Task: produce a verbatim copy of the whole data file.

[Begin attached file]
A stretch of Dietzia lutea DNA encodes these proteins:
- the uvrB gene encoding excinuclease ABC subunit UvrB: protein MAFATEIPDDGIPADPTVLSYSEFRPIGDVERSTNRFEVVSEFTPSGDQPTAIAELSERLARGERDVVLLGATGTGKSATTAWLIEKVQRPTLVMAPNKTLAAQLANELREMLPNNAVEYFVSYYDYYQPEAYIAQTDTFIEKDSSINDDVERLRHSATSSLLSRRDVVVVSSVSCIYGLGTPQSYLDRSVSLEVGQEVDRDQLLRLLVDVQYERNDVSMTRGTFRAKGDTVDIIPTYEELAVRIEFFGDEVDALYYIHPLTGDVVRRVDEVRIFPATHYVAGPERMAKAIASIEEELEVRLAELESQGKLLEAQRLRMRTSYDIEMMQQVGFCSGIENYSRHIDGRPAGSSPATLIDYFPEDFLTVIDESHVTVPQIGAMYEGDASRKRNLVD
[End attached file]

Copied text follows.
A stretch of Dietzia lutea DNA encodes these proteins:
- the uvrB gene encoding excinuclease ABC subunit UvrB: protein MAFATEIPDDGIPADPTVLSYSEFRPIGDVERSTNRFEVVSEFTPSGDQPTAIAELSERLARGERDVVLLGATGTGKSATTAWLIEKVQRPTLVMAPNKTLAAQLANELREMLPNNAVEYFVSYYDYYQPEAYIAQTDTFIEKDSSINDDVERLRHSATSSLLSRRDVVVVSSVSCIYGLGTPQSYLDRSVSLEVGQEVDRDQLLRLLVDVQYERNDVSMTRGTFRAKGDTVDIIPTYEELAVRIEFFGDEVDALYYIHPLTGDVVRRVDEVRIFPATHYVAGPERMAKAIASIEEELEVRLAELESQGKLLEAQRLRMRTSYDIEMMQQVGFCSGIENYSRHIDGRPAGSSPATLIDYFPEDFLTVIDESHVTVPQIGAMYEGDASRKRNLVD